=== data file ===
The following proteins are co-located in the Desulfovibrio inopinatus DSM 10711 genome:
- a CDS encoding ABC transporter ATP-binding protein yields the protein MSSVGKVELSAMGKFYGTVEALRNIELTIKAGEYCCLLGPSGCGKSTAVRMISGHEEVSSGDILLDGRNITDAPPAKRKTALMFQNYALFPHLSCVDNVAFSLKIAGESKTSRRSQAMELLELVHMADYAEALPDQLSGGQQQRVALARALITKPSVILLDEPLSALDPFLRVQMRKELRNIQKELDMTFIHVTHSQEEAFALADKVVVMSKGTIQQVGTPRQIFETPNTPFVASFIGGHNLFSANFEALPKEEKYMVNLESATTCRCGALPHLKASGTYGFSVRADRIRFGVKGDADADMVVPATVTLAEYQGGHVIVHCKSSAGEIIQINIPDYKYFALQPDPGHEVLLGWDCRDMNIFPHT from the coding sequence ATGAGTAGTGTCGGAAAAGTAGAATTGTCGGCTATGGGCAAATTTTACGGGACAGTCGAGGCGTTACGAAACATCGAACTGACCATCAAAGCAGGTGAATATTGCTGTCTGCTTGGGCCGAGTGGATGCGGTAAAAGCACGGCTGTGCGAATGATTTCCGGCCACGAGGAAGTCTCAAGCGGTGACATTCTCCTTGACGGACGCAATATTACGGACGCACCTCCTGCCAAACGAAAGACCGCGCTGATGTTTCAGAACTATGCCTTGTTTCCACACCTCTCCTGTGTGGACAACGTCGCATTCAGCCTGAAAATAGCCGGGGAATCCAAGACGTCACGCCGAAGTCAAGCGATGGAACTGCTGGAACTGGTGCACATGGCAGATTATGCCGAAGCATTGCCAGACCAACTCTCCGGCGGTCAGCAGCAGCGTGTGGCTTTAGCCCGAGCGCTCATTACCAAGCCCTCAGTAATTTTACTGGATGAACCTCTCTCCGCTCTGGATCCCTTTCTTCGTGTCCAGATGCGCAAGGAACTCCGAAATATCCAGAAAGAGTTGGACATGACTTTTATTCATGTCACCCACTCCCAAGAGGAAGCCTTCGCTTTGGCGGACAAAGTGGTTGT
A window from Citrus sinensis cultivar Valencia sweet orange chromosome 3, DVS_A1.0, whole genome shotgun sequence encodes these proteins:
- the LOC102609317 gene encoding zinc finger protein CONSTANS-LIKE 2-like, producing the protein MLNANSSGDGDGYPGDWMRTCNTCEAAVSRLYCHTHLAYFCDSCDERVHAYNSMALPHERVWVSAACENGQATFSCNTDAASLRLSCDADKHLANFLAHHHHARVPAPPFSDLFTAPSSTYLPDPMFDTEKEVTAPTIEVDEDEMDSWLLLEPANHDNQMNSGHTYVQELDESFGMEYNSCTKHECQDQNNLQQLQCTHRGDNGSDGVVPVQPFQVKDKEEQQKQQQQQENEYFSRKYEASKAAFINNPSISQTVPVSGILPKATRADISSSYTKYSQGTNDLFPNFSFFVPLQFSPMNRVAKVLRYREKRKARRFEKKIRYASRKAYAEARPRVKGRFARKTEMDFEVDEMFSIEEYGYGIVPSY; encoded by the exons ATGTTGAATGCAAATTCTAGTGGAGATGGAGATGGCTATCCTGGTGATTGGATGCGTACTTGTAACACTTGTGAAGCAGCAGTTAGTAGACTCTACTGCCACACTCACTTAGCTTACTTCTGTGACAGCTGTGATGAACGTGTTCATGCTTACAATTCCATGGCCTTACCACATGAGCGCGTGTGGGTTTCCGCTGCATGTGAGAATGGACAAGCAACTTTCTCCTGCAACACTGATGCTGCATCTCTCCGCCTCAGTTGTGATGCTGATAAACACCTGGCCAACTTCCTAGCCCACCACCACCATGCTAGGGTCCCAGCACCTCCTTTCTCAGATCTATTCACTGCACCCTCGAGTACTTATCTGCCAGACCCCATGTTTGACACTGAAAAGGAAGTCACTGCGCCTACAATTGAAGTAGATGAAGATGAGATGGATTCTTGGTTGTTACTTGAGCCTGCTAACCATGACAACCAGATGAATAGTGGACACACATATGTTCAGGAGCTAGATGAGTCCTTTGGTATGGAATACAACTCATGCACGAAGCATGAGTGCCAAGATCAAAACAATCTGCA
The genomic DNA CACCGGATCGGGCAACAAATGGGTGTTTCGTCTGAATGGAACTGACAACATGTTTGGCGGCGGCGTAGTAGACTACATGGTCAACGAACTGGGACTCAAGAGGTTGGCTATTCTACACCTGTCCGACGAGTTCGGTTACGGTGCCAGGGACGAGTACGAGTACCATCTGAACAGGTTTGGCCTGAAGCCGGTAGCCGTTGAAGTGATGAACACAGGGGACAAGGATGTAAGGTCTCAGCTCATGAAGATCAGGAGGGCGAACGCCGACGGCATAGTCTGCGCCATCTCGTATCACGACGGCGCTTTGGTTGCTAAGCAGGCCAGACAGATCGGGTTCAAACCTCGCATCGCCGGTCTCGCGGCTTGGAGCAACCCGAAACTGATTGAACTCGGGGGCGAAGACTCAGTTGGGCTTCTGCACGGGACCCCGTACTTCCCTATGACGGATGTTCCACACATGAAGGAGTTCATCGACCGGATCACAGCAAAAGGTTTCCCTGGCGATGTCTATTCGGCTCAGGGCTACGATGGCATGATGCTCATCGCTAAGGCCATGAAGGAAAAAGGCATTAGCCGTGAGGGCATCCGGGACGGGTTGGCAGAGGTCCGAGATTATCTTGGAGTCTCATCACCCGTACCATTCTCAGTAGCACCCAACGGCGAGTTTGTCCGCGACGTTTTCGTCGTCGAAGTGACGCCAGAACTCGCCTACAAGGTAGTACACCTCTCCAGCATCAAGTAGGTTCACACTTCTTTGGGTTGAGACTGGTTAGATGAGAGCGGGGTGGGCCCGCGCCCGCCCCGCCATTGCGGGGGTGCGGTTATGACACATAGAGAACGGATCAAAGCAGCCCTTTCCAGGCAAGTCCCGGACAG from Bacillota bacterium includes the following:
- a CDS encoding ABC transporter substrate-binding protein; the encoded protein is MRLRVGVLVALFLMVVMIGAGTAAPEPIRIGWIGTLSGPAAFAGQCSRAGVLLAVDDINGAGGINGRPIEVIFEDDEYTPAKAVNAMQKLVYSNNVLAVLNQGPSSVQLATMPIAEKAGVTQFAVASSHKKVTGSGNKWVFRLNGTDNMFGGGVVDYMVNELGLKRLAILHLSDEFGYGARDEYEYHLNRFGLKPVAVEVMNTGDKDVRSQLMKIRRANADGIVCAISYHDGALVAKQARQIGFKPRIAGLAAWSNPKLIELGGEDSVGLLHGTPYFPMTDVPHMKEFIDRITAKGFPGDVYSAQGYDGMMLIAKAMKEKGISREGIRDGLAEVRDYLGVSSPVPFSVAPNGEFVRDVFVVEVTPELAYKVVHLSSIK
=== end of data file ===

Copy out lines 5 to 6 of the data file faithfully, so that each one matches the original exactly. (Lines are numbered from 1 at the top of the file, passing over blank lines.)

The genomic DNA CACCGGATCGGGCAACAAATGGGTGTTTCGTCTGAATGGAACTGACAACATGTTTGGCGGCGGCGTAGTAGACTACATGGTCAACGAACTGGGACTCAAGAGGTTGGCTATTCTACACCTGTCCGACGAGTTCGGTTACGGTGCCAGGGACGAGTACGAGTACCATCTGAACAGGTTTGGCCTGAAGCCGGTAGCCGTTGAAGTGATGAACACAGGGGACAAGGATGTAAGGTCTCAGCTCATGAAGATCAGGAGGGCGAACGCCGACGGCATAGTCTGCGCCATCTCGTATCACGACGGCGCTTTGGTTGCTAAGCAGGCCAGACAGATCGGGTTCAAACCTCGCATCGCCGGTCTCGCGGCTTGGAGCAACCCGAAACTGATTGAACTCGGGGGCGAAGACTCAGTTGGGCTTCTGCACGGGACCCCGTACTTCCCTATGACGGATGTTCCACACATGAAGGAGTTCATCGACCGGATCACAGCAAAAGGTTTCCCTGGCGATGTCTATTCGGCTCAGGGCTACGATGGCATGATGCTCATCGCTAAGGCCATGAAGGAAAAAGGCATTAGCCGTGAGGGCATCCGGGACGGGTTGGCAGAGGTCCGAGATTATCTTGGAGTCTCATCACCCGTACCATTCTCAGTAGCACCCAACGGCGAGTTTGTCCGCGACGTTTTCGTCGTCGAAGTGACGCCAGAACTCGCCTACAAGGTAGTACACCTCTCCAGCATCAAGTAGGTTCACACTTCTTTGGGTTGAGACTGGTTAGATGAGAGCGGGGTGGGCCCGCGCCCGCCCCGCCATTGCGGGGGTGCGGTTATGACACATAGAGAACGGATCAAAGCAGCCCTTTCCAGGCAAGTCCCGGACAG from Bacillota bacterium includes the following:
- a CDS encoding ABC transporter substrate-binding protein; the encoded protein is MRLRVGVLVALFLMVVMIGAGTAAPEPIRIGWIGTLSGPAAFAGQCSRAGVLLAVDDINGAGGINGRPIEVIFEDDEYTPAKAVNAMQKLVYSNNVLAVLNQGPSSVQLATMPIAEKAGVTQFAVASSHKKVTGSGNKWVFRLNGTDNMFGGGVVDYMVNELGLKRLAILHLSDEFGYGARDEYEYHLNRFGLKPVAVEVMNTGDKDVRSQLMKIRRANADGIVCAISYHDGALVAKQARQIGFKPRIAGLAAWSNPKLIELGGEDSVGLLHGTPYFPMTDVPHMKEFIDRITAKGFPGDVYSAQGYDGMMLIAKAMKEKGISREGIRDGLAEVRDYLGVSSPVPFSVAPNGEFVRDVFVVEVTPELAYKVVHLSSIK